Five things HR must get right in a merger
Sainsbury’s Argos HRD Ella Bennett shared the lessons she learned from the merger of Sainsbury’s and Argos
Speaking at the 2018 HRD Summit in Birmingham, Bennett explained what happened when, three months into her new role as group HRD of Home Retail Group (HRG), the board decided to sell Homebase.
“I knew this would radically change the work world that I was in, and I think that was my point of complete shock. It became clear that once we’d sold Homebase, Argos would become vulnerable,” she said. “We’d really in Argos faced up to the digital challenge and we were in the midst of a big digital transformation.”
Two months after selling Homebase, in the middle of the demerger, Sainsbury’s declared its interest in Argos. While initially receiving much scepticism from the City and the media, the merger has so far been a success.
In the past 18 months nearly 200 Argos outlets have opened within Sainsbury’s stores, and almost 90% of Argos store colleagues have been retained. Argos has continued with its digital transformation throughout the M&A activity.
“Some of the key planks of the integration work are now complete and I think we’re reaching a point where we’re starting to feel like one company,” Bennett said.
Her five key learnings from this experience were:
1. Define integrated goals. “HR sits at the heart of any merger or acquisition but one of my biggest learnings is that actually the cross-functional working becomes more and more important,” she said. It wouldn’t have been possible to simply combine the commercial functions from each separate business as they had different systems and processes. “One of the reasons I think we’ve been so successful in our digital transformation is because we’ve established these cross-functional teams – we call them ‘digital trading cells’ – with digital and IT and commercial working together on what the customer issues are,” added Bennett.
2. Remember your most valuable assets are people, and they might leave. “We needed to deliver integration targets [for the City], and that effectively meant taking people cost out the organisation, but we also needed to continue with our digital transformation and that means retaining people who are really key. Those two goals played a little bit against each other,” she explained. Argos carried on investing in its IT function by creating new roles in areas such as AI and machine learning, and introducing graduate career paths.
Bennett and her team designed and implemented new incentive schemes to both motivate and retain staff during this period of change. “That was a combination of setting some shorter-term goals for people that specifically focused on the things that we needed to deliver as the new Sainsbury’s Argos, but then tying people in for the longer-term so they really felt their futures were as part of a bigger Sainsbury’s group," said Bennett. "In any merger or acquisition making sure that you keep creating that future vision as well as the nitty-gritty stuff you’ve got to deliver is really important.”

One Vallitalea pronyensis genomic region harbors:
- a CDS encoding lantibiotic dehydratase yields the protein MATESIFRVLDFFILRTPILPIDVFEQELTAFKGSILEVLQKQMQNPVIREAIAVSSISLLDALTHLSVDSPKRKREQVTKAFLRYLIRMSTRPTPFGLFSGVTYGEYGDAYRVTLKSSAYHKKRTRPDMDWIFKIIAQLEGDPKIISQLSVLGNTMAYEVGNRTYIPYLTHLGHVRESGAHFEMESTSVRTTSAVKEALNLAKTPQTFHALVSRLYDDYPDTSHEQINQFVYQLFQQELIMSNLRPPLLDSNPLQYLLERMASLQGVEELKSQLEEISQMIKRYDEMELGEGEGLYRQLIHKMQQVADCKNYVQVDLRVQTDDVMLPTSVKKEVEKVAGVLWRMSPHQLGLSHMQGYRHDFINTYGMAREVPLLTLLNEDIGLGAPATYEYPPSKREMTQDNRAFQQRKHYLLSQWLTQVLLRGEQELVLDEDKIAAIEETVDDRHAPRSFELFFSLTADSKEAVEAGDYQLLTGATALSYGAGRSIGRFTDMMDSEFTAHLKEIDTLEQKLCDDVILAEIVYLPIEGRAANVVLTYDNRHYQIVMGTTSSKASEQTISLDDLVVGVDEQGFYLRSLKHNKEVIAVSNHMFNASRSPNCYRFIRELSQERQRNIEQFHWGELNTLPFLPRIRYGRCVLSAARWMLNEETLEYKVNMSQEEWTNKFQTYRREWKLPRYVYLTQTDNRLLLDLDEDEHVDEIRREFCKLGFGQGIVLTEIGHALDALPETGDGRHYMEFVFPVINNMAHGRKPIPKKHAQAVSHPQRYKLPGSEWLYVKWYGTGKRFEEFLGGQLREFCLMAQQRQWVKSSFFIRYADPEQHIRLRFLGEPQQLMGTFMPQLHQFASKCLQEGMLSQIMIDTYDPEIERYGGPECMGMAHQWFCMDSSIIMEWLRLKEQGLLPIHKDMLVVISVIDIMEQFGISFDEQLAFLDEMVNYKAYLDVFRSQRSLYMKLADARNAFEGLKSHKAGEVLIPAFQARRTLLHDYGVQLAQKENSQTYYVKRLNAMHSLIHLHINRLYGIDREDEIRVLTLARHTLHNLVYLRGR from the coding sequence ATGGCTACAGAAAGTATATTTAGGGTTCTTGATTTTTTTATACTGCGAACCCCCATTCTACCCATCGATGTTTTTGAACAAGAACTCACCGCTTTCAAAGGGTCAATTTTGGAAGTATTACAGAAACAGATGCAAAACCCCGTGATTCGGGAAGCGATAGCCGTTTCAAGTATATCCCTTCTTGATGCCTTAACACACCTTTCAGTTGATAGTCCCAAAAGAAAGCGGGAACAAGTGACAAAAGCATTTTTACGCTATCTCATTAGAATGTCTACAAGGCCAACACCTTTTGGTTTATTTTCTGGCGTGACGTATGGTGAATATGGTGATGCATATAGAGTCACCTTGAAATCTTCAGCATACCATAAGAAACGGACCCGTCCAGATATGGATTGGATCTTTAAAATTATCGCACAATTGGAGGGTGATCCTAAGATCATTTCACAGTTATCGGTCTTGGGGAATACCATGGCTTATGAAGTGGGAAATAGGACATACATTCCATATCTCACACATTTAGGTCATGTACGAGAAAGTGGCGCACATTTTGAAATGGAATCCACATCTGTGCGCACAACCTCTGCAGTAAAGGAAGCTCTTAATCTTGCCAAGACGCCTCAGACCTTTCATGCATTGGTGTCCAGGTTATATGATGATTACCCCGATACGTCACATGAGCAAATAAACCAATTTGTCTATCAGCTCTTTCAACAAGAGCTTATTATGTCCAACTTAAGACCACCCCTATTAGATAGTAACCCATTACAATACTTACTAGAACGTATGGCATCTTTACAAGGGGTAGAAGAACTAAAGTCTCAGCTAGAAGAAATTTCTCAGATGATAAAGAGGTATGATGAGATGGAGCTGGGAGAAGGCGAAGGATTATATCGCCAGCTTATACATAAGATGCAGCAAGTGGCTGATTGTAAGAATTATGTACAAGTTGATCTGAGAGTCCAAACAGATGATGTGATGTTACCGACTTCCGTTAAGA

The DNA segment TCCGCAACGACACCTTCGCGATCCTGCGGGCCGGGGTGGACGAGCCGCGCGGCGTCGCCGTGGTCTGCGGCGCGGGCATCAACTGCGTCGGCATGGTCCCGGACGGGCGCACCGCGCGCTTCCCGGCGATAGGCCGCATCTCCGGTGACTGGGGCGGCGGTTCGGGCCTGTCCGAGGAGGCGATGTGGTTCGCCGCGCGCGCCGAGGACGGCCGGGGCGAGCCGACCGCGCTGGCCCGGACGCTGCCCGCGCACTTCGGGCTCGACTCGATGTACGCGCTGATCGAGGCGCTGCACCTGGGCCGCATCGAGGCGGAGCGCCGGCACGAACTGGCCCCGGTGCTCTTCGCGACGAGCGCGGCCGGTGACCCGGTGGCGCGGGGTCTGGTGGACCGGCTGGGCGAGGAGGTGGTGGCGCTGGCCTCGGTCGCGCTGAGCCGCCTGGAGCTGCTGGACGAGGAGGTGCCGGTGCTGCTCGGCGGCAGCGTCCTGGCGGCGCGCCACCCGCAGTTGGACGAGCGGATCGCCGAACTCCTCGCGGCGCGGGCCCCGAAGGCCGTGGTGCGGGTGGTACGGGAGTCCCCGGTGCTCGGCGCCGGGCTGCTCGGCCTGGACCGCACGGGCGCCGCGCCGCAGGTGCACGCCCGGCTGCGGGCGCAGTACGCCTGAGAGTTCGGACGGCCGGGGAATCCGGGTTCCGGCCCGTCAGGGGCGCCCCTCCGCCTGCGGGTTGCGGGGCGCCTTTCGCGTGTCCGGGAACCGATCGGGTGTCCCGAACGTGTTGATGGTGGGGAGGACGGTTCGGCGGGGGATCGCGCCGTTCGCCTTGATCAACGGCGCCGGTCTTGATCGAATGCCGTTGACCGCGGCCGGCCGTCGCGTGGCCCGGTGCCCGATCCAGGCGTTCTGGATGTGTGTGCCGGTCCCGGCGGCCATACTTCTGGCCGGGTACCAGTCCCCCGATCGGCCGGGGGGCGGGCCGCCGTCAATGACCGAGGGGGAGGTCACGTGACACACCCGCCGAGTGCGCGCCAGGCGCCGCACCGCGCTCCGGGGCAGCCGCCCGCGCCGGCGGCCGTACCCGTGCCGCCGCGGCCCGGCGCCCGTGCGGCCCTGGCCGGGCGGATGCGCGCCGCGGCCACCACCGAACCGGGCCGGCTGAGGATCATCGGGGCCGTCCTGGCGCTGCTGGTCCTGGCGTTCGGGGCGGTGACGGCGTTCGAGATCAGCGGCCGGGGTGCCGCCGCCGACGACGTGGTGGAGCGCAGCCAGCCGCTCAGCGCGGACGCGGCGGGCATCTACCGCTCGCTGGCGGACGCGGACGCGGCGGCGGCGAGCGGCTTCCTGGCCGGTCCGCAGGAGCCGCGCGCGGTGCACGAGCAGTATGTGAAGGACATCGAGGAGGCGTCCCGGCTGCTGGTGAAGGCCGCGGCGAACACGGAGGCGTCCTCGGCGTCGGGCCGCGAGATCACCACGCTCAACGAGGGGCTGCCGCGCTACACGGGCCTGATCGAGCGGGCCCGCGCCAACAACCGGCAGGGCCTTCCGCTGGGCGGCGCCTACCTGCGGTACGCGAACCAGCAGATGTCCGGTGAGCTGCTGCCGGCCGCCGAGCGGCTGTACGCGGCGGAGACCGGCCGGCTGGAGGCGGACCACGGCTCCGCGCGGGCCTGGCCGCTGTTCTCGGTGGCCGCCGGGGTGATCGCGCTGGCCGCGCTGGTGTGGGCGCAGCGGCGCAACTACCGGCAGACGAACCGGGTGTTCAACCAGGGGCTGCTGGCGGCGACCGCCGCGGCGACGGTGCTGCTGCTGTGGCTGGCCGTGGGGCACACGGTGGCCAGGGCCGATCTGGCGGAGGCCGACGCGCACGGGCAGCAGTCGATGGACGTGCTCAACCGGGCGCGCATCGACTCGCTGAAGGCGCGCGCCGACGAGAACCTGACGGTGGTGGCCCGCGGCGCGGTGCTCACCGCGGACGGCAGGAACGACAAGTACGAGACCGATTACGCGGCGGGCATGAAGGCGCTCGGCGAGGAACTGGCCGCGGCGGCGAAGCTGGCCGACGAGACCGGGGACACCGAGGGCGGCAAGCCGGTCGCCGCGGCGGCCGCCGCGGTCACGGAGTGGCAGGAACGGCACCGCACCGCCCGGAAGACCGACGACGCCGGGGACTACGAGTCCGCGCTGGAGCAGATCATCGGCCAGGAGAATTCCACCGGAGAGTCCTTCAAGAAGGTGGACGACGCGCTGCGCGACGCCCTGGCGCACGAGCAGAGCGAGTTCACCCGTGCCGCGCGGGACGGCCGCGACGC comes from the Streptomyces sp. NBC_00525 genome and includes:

3. Leading through the change. During M&As leaders need to be both a source of consistency for their teams, and able to react to the unexpected. For Bennett this involved a lot of listening to how board members felt and helping them navigate in a much bigger and different organisation. She became something of a bridge between Sainsbury’s and Argos. At the beginning Bennett was “talking about [her] own experiences of what it was like to work with Sainsbury’s based on what [she] was seeing and hearing," she said.
"Everyone wants to know what they’re like, what they’re doing, what they’re saying, and how they behave. The more you can tell people about what it feels like the more helpful that becomes. Chief listening officer is quite a good description for what my role became during that time!”
4. Make it real every day. “Be careful at the beginning not just to impose a new culture on the organisation,” Bennett warned. “Very early on we got together and thought it was really important that the Argos name stayed for people. And then I worked with the now-CEO John Rogers to build a joint leadership team; so very consciously we chose people who had been leaders in Argos and people who were currently leaders in Sainsbury’s.”
Planning down to minute details, such as where people will be going and what they will be doing on their first day as part of a new joint venture, was key. “Making sure I took time to still do those things I’d started, like going out into stores and talking to people about what it felt like, all of that stuff gives really important clues as to how the organisation is feeling at any time,” she said.
5. Remember what you’re building towards and communicate it regularly. There’s no such thing as too much communication, according to Bennett. If people aren’t kept fully informed it’s very easy for rumours to quickly circulate. “There’s often a lack of trust when you bring two organisations together, and that’s mostly caused by fear of the unknown. So if people feel they’re being kept in the dark they make up their own stories,” she said. Bennett advised frequently going back to the original vision, and telling people where you are in that journey; if there’s nothing new to tell then say so, she said.